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Mount an ISO file and Burning it to CD-R/DVD-R/BluRay in Linux

An opened laptop optical drive with a literally burned CD disk showing.

Create ISO File to Burn

When creating a CD you use mkisofs (make ISO file system--ISO stands for International Standard Organization, a non-profit organization used to write standard procedures used in business and other places to better organize interoperability between many companies in the world.)

mkisofs -o my-cd.iso directory

The "directory" are all the files you want to write to the ISO file.

Verify Disk Before Burning

Then you should verify that it looks as you expected. This is done by mounting the ISO file:

sudo mount -o loop my-cd.iso /mnt/cd

Assuming the mount works, you can then use ls to see the content of the ISO file:

ls -l /mnt/cd

It should be what you had in your directory before you ran mkisofs.

Make the CD Bootable

Note that if you want to make the CD bootable, you'll need to also add the boot sector to the my-cd.iso file.

Something like this should get you there:

mkisofs -o my-cd.iso -b iso.bin -c -no-emul-boot \
        -boot-load-size 4 -boot-info-table directory

This shows how you boot a kernel on the CD. The kernel is in directory. The -b and -c options add the necessary files for the CD to boot properly.

Testing Boot Sector with a VM

If you have a machine that supports VirtualBox (who doesn't now?!) then you should be able to boot your ISO file on a VM without the need to burn a CD.

This can be great economically! Only the CD needs to be capatible with a VM and that may not be as good as a real computer booting from a CD.

Remember too that less and less devices come with a CD drive. We still use them a lot in the medical field to save your data (i.e. a copy of your CT scan, X-Rays, etc. can be given to you on a DVD.)

It is otherwise a bit difficult to check an ISO to see whether the boot sector was properly installed unless you know quite a bit about a CD structure.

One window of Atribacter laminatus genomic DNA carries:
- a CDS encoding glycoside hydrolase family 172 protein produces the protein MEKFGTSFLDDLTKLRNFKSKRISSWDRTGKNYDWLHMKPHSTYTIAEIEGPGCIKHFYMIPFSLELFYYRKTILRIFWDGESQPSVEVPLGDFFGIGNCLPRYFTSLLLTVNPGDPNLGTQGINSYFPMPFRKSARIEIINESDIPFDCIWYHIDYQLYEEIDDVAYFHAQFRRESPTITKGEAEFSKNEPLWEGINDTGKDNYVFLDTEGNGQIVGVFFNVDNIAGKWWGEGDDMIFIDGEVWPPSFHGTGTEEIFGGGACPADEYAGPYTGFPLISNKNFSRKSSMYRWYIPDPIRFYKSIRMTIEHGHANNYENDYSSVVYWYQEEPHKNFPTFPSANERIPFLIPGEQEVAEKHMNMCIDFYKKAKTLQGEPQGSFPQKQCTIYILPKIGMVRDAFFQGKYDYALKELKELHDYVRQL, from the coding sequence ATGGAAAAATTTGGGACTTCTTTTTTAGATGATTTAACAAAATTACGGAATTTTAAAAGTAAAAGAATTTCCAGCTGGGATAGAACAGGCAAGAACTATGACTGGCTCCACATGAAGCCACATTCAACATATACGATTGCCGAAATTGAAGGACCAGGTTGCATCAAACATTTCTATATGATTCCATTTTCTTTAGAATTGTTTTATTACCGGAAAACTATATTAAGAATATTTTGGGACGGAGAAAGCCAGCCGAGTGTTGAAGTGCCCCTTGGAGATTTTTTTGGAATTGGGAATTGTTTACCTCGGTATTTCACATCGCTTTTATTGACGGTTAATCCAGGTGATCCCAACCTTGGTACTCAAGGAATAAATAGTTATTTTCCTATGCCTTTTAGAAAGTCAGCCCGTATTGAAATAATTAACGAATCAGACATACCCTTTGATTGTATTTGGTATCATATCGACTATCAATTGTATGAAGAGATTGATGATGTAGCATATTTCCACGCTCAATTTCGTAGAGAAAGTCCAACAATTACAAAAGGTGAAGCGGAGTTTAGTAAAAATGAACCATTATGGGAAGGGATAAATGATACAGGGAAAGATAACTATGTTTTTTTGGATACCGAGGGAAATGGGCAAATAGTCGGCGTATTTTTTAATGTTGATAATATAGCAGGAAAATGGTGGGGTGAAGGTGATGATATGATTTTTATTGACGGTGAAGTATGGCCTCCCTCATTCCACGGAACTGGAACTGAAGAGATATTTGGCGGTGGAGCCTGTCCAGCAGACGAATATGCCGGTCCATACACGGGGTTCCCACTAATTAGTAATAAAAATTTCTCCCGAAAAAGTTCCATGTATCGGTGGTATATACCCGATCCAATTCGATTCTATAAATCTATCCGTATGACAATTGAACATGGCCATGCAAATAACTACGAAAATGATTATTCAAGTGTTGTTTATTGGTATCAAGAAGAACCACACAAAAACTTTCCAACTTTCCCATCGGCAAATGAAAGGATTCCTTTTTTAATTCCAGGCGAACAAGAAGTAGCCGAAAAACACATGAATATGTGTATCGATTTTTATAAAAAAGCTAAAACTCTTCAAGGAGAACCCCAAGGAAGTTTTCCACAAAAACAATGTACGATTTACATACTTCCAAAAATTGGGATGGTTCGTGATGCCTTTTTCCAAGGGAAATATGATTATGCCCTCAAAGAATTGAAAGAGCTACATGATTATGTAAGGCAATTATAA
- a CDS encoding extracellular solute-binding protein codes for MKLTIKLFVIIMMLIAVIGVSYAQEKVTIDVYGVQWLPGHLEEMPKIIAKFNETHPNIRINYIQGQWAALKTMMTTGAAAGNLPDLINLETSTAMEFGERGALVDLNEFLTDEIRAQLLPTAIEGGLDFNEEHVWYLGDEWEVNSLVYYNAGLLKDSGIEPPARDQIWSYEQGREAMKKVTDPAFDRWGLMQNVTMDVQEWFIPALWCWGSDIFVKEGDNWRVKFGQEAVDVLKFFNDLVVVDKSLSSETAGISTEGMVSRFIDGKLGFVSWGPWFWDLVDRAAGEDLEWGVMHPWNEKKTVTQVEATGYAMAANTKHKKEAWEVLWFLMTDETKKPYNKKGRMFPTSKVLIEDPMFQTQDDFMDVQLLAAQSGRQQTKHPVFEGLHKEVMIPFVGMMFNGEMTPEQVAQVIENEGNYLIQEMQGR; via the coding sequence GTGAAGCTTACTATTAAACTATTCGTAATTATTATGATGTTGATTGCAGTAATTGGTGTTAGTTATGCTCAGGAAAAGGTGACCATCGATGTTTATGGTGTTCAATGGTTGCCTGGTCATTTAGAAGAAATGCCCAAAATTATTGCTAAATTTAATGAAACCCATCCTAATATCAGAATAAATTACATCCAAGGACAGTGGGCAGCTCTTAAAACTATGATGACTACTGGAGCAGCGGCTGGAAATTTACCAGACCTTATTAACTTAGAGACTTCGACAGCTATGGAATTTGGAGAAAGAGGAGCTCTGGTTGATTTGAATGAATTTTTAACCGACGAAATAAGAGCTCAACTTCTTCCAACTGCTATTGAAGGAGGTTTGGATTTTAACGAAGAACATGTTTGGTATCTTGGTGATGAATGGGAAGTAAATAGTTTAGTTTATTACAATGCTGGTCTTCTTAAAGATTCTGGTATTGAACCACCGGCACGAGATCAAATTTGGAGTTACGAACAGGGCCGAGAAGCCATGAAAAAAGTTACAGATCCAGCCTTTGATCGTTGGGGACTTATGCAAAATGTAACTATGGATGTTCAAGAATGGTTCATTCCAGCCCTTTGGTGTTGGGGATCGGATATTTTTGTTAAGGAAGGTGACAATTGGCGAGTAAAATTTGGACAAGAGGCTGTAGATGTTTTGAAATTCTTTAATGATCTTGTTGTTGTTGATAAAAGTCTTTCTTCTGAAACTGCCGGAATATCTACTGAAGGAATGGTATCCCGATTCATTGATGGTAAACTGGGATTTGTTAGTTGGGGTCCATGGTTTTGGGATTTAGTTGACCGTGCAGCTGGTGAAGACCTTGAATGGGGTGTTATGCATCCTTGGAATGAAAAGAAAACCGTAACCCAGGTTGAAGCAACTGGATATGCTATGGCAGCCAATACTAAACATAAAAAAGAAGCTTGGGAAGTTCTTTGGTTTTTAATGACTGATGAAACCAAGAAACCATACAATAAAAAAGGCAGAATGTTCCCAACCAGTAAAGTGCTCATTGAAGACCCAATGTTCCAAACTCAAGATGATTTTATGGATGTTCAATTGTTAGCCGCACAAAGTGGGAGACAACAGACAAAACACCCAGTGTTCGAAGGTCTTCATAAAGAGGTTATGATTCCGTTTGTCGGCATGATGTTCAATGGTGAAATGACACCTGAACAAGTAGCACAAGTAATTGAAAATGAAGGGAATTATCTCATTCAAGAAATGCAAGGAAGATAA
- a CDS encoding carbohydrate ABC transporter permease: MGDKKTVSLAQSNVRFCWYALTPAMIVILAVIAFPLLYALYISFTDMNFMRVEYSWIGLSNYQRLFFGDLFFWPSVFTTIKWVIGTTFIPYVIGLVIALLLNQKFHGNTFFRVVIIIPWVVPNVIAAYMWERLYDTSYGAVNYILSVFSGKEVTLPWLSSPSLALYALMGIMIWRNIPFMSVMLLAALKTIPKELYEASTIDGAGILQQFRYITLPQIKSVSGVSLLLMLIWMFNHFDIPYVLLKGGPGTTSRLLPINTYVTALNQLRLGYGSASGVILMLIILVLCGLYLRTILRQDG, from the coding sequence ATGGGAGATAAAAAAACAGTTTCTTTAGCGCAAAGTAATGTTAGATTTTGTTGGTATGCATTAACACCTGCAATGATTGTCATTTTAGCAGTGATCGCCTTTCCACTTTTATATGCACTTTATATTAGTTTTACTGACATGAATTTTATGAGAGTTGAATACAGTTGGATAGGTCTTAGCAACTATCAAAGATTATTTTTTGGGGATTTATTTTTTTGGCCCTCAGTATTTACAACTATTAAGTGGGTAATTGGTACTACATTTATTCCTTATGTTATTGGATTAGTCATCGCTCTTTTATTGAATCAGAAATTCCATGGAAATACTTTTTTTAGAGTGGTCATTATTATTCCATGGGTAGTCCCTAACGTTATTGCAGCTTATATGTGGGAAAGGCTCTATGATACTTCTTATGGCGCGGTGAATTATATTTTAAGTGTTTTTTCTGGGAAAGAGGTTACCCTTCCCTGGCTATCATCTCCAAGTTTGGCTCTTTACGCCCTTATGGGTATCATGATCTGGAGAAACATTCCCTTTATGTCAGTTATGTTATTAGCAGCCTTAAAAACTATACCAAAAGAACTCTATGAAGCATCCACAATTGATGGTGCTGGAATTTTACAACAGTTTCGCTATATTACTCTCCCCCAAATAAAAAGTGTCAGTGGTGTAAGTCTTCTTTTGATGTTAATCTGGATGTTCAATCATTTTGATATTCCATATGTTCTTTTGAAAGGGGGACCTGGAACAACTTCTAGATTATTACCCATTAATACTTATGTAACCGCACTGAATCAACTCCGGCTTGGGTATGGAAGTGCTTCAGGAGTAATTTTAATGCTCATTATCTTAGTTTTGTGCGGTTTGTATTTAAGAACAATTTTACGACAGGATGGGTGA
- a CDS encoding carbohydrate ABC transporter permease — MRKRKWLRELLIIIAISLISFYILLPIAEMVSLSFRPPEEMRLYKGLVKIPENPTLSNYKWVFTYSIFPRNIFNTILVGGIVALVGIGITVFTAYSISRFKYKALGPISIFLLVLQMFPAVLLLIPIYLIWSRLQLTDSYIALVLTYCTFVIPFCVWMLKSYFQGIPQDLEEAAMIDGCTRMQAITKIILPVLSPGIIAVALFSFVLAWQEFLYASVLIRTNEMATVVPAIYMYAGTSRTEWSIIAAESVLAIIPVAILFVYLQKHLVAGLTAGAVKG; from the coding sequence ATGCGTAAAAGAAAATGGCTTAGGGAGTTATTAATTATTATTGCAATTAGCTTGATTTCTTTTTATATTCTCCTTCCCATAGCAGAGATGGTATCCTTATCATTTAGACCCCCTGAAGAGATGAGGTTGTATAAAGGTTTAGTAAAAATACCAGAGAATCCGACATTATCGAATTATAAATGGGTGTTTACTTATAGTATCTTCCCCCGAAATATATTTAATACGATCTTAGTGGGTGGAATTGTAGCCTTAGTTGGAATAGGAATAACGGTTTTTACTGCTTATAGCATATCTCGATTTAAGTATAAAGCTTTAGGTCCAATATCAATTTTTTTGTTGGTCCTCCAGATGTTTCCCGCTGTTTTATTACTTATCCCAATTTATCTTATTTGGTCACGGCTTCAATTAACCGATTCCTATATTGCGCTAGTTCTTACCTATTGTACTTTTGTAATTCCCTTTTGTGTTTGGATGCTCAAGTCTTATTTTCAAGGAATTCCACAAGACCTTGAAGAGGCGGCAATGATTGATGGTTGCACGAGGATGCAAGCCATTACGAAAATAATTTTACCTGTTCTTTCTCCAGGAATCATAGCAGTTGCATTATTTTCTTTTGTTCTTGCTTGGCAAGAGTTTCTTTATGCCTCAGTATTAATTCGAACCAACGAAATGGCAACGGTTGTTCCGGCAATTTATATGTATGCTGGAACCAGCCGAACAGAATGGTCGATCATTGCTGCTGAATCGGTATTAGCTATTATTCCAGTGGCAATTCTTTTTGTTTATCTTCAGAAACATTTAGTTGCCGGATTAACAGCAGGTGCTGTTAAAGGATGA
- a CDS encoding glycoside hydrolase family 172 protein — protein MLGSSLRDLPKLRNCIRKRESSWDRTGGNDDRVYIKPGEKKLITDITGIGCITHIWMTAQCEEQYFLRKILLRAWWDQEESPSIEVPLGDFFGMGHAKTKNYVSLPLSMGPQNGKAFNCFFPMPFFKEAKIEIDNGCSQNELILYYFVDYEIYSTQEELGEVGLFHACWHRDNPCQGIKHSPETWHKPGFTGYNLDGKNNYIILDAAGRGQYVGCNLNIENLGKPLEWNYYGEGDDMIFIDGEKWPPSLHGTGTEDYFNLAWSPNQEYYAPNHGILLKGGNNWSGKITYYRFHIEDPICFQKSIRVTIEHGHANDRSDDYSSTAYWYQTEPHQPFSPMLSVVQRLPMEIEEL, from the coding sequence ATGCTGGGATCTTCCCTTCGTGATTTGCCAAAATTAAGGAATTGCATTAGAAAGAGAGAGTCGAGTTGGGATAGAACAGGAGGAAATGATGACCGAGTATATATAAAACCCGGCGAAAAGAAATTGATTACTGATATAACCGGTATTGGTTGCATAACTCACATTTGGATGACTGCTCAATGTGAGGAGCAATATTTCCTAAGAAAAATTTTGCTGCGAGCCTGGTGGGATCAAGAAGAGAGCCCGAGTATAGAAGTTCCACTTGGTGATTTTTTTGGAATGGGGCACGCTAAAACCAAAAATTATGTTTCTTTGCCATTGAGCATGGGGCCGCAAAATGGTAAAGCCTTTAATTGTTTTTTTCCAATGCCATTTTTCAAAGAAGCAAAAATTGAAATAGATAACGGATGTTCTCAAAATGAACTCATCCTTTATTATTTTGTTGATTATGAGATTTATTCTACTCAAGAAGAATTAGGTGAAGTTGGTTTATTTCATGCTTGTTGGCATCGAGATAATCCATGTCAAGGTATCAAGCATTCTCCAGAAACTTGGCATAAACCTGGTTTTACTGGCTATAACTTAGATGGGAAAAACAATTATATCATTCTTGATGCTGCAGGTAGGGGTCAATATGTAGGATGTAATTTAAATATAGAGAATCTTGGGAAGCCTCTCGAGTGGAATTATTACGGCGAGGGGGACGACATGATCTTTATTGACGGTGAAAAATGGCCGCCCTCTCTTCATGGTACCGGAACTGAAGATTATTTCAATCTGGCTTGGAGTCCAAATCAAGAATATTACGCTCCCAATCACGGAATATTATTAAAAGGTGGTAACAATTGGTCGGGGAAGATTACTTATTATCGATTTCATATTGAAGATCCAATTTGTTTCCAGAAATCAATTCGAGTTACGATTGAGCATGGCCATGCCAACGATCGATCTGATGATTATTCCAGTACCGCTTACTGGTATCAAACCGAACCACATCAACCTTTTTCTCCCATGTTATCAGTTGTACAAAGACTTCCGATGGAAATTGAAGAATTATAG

Burning the CD

Once you're happy about your CD, you can burn it on your optical device with the cdrecord or wodim command.

Checking Capabilities

First, you may want to determine your device capability as viewed by Linux:

cdrecord -prcap

This one gives us the drive capabilities. The dev=... parameter is useful when you have multiple CD-R/DVD-R drives.

To the minimum you need these to correspond to the type of media you want to write to:

Does write CD-R media
Does read DVD-R media

Then you should see a list of speeds:

Write speed # 0:  8468 kB/s CLV/PCAV (CD  48x, DVD  6x)
Write speed # 1:  7056 kB/s CLV/PCAV (CD  40x, DVD  5x)
Write speed # 2:  5645 kB/s CLV/PCAV (CD  32x, DVD  4x)
Write speed # 3:  4234 kB/s CLV/PCAV (CD  24x, DVD  3x)
Write speed # 4:  2823 kB/s CLV/PCAV (CD  16x, DVD  2x)

Make sure to use a speed your drive knows about so that way cdrecord doesn't choose another one, possibly not what you would like to use.

Now, the speeds indicated by the drive may not match the speeds supported by the media. Some CD-R may accept a speed of 32 maximum, for example. To check the two together, we have another tool called xorriso and we can use:

xorriso -outdev /dev/cdrom -list_speeds

to get such a list. For example, I have a CR-R in my drive and got:

Read speed   :   7056k , 40.0xC
Read speed   :   2940k , 16.7xC
Read speed L :   2940k , 16.7xC
Read speed H :   7056k , 40.0xC
Write speed  :   8468k , 48.0xC
Write speed  :   8467k , 48.0xC
Write speed  :   7056k , 40.0xC
Write speed  :   5645k , 32.0xC
Write speed  :   5644k , 32.0xC
Write speed  :   4234k , 24.0xC
Write speed  :   4233k , 24.0xC
Write speed  :   2823k , 16.0xC
Write speed  :   2822k , 16.0xC
Write speed L:   2822k , 16.0xC
Write speed H:   8468k , 48.0xC

So I can use 16, 24, 32, 40, 48 for the speed=... parameter. So in my case, I can use any speed my drive supports. Great!

Record ISO

Now you can record your ISO file with something like this:

cdrecord dev=/dev/cdrom speed=48 my-cd.iso

If it is your first burn, you probably will have to test different speeds and devices before you get it to work right. I know it took me a little while to get things to work right. If you try to burn too quickly, it is likely to not do a good job and the CD-R won't be readable. So using the smallest speed can be a good idea. It's slower, but safer.

Verifying Media

One way to verify a burn, once cdrecord returns, is to re-read the entire CD-R using the cat command as in:

cat /dev/cdrom verify.iso

The cat command should not fail if the entire CD can be re-read. It will fail in the event part of the CD can't be read back. On some old CD-Drives, it has problems reading the end of the file. The CD may still be working as expected.

Then compare the verify.iso with the original my-cd.iso.

cmp my-cd.iso verify.iso

The two files should be the same.

See also: Mounting a VDI disk on your Host System